Rather than understanding online avatars as representations, designers should instead understand them as subjectivities. A representation is a static signifier, a word or a picture that refers to the real thing. It is always separate from what it signifies, and through this separation, it can also lie. A subjectivity, in contrast, is a living force, an agent that both acts in the world and is constituted in the world through action. Because it is constituted through action or performance, it cannot lie; it is as it does.
The way we conceptualize avatars as designers has profound implications for what we design. In the context of cybersecurity say, in an online-banking application, a representational notion of identity is fully appropriate. The bank and the user both need to know that the online representation of the other indeed truthfully represents their interaction partner. Phishing, of course, violates this by offering a false representation of an online partner. But a banking transaction is not analogous to an emotionally involved exchange of intimacy, be it romance or even friendship. In online friendships, actionsshared experiences, expressions of empathy, deep conversationsdrive relationships, not user-name/password-based authentication.
The concept of online subjectivity has already been developed. For example, Sherry Turkle explores the notion, using her experiences as a clinical psychologist to show how virtual worlds empower people to become and explore alternative selves . A shy high schooler and social outcast, for example, becomes a virtual prom king, cultivating self-confidence and learning the social skills required to interact with the opposite sex. In a more pessimistic response, Lisa Nakamura observes after her research in MUDs that often when people explore the cultural Other, they are more likely to act as tourists of stereotypes . So, for example, the player who takes on the role of a samurai or geisha does not, in fact, learn anything about the Japanese experience, but rather lives in and promulgates Western stereotypes of Japanese caricatures.
Both Turkle and Nakamura are alike in describing online subjectivities, where avatars do not truthfully represent stable real-life identities, but rather where players and their avatars together become other than what they were (whether through growth or degeneration). Borrowing a notion from philosopher and sociologist Michel Foucault, we might compare an online subjectivity to the virtual self as a work of art, where the resulting subjectivity is unique and yet also a performance, an event, a happening rather than a thing [4, 5]. As Tseëlon writes on masquerade, another promising metaphor of the player-avatar relationship in virtual worlds, "the performative model obliterates the distance between the 'person' and the 'act.' The act becomes part of the stylistic device that produces the substance: performance is identity ."
In this view avatars are not images or characters radically separated from the "real" players; they are aspects of players' real-life identities played out on virtual stages, not unlike the way the same people might "perform" at frat parties or wedding receptions or in classrooms and restaurants.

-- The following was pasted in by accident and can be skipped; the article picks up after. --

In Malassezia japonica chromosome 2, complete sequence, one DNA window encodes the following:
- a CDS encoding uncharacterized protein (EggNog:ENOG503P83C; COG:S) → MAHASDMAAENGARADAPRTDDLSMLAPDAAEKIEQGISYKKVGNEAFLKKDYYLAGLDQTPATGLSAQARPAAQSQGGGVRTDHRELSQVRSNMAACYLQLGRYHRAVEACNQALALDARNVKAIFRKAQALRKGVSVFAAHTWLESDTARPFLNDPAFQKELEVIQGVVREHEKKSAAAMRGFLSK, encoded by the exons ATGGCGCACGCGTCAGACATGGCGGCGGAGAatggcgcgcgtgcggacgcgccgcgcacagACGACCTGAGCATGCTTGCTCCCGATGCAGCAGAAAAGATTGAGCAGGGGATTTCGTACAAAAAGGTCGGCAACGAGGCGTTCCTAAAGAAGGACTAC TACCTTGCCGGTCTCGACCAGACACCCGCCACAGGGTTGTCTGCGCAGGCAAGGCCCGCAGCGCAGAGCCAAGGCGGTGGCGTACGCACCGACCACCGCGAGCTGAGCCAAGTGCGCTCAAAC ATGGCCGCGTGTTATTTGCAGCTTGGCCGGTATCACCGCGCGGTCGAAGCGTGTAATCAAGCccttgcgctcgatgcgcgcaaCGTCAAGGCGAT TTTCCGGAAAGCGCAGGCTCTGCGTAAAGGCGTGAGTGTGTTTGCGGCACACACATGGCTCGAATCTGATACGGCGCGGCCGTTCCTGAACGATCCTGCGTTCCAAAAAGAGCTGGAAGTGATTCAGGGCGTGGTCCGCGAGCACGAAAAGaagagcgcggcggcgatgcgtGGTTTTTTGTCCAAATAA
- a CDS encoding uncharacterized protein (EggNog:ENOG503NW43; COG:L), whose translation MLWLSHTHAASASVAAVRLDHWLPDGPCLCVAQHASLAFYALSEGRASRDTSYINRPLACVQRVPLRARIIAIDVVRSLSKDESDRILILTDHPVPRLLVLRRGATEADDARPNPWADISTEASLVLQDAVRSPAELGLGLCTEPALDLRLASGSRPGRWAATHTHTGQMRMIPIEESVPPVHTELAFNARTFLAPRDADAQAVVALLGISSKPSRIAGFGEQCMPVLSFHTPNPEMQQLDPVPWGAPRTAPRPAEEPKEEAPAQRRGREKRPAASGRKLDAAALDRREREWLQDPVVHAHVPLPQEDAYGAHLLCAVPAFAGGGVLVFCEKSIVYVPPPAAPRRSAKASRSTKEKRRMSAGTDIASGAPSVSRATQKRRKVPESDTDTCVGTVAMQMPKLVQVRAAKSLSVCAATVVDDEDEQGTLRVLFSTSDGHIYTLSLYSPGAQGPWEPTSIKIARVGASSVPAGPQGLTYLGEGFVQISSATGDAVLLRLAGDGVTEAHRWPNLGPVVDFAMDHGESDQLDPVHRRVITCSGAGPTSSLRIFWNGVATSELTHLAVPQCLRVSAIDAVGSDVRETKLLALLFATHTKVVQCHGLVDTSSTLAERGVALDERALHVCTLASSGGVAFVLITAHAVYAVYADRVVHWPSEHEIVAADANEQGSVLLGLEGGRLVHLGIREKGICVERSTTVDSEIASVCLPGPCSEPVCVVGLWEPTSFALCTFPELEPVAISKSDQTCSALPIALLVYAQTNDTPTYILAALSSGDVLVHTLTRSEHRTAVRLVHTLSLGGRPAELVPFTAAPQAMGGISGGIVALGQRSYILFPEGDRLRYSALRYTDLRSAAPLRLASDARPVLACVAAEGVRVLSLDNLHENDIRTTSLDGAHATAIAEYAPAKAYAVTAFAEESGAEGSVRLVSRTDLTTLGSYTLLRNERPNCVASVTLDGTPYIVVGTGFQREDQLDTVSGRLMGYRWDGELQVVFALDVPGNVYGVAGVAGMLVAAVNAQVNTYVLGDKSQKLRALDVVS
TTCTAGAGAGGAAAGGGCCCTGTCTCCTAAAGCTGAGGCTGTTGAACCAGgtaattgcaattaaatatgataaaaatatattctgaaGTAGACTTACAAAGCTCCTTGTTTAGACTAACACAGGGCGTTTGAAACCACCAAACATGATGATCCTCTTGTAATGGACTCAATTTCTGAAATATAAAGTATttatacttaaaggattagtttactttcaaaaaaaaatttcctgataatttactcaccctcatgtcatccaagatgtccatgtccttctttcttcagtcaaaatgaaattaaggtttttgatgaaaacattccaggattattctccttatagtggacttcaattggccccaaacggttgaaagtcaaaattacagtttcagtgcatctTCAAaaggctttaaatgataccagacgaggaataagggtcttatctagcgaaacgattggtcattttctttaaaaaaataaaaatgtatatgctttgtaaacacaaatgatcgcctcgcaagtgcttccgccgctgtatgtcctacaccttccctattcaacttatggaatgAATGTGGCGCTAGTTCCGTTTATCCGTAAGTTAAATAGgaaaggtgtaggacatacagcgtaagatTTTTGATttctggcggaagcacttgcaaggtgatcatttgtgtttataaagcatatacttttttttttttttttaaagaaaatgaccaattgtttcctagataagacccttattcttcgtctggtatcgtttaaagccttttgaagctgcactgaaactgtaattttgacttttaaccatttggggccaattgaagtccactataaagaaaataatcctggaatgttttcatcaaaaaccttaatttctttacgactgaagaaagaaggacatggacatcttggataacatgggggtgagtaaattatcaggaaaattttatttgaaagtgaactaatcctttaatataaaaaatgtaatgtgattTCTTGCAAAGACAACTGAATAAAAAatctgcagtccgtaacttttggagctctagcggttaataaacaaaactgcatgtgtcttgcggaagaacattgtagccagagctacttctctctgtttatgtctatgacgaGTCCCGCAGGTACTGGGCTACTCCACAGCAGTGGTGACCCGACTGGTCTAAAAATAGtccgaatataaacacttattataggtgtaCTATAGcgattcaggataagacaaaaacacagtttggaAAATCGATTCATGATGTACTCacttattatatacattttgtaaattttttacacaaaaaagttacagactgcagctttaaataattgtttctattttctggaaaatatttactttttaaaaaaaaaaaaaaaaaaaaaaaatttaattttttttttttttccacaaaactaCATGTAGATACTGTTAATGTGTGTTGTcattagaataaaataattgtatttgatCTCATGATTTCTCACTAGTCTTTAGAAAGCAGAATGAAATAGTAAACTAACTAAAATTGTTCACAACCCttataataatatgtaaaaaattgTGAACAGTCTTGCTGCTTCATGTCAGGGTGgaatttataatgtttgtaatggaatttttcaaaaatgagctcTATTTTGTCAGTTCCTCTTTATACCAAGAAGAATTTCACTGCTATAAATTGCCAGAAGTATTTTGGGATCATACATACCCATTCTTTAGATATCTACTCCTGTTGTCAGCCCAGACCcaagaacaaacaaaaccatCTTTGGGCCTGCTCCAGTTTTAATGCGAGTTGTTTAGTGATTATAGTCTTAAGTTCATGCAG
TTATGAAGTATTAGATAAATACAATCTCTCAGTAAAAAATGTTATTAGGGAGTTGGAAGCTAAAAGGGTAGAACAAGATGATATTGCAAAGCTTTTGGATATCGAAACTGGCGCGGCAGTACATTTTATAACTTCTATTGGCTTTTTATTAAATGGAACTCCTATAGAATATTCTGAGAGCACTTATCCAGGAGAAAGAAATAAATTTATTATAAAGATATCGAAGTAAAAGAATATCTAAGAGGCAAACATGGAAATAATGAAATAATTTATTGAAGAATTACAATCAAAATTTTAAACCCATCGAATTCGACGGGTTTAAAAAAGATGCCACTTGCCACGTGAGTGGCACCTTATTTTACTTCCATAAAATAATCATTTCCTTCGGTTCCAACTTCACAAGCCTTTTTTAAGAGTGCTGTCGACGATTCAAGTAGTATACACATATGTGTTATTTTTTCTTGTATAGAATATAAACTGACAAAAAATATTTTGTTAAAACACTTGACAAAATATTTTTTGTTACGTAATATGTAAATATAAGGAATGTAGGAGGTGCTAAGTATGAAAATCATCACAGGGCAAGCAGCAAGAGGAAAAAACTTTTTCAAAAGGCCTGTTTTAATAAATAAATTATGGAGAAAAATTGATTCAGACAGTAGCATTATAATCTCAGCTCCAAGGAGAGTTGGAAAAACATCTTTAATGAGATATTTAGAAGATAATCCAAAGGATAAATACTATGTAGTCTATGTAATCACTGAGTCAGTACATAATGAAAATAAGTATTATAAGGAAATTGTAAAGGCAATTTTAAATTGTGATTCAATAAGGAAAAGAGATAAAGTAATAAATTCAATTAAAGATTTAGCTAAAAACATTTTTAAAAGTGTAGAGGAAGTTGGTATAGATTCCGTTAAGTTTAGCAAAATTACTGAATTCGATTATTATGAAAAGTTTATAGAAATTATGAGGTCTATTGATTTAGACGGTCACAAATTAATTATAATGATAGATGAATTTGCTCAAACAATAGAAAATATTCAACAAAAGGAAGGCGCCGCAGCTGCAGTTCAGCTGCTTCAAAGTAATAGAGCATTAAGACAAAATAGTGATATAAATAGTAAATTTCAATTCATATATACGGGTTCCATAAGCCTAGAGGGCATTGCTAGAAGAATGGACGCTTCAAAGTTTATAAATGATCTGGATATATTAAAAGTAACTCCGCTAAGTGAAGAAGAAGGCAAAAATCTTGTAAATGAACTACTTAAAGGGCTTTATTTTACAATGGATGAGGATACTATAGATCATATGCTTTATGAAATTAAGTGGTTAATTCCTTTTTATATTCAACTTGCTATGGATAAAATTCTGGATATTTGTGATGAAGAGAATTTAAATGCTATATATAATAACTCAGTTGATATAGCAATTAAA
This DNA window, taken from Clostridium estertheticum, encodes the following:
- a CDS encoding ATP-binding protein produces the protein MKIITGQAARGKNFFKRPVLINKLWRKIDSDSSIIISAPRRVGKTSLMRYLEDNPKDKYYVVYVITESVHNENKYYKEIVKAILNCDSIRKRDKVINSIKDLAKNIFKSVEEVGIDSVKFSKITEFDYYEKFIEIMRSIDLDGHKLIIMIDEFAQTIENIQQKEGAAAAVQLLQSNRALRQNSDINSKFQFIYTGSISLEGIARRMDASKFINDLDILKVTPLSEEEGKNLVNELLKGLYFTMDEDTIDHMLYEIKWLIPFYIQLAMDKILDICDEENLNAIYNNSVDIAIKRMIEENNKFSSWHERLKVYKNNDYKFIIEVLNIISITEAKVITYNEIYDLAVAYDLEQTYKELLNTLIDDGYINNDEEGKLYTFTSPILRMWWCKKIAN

If virtual-world users are cultivating online subjectivities, then it follows that these subjectivities have, at least in the broadest sense, sexualities, because players bring their expectations, desires, and phobias in-world with them; and that these contribute to the performance of their identities. Camille Paglia argues that human sexuality has two fundamental groundings: nature and culture . In nature, sexuality is a physical force, chaotic, even ruthless. In culture, it is carefully conditioned, via explicit laws, taboos, and unconscious yet shared sexual scripts. Compared with real life, these forces are also present online, but they play out in different ways: The physical intensity of sex is diminished (which is not to say absent); partners often never meet in physical space. The symbolic aspect is vastly enhanced because avatars, themselves constituted from symbols and rhetorical forms, mediate interaction. Finally, virtual worlds themselves have considerably fewer control mechanisms (e.g., laws, taboos, socially accepted boundaries) to regulate intimate behavior.
This particular combinationdiminished physical relations, heightened symbolic interaction, and diminished social regulationleads to practices of intimacy that perhaps can be best described as aestheticized. In other words, the diminished physical aspect is compensated for by heightened imagination, facilitated both by the symbolic richness and convenient manipulability of avatars and by the weakening of social taboos against nontraditional sexual expressions. Foucault makes a similar argument in claiming that creative sexual experimentation and innovation in the 1960s came about because all the energy and imagination that had hitherto been channeled into courtship in traditional marriage-based societies needed new outlets at a time when casual sex was conveniently available . Stated more abstractly, the recent history of sex in the West is, among other things, a history of user-generated identity performance, and with it, experience design. Virtual worlds are simply another stage where this process takes place.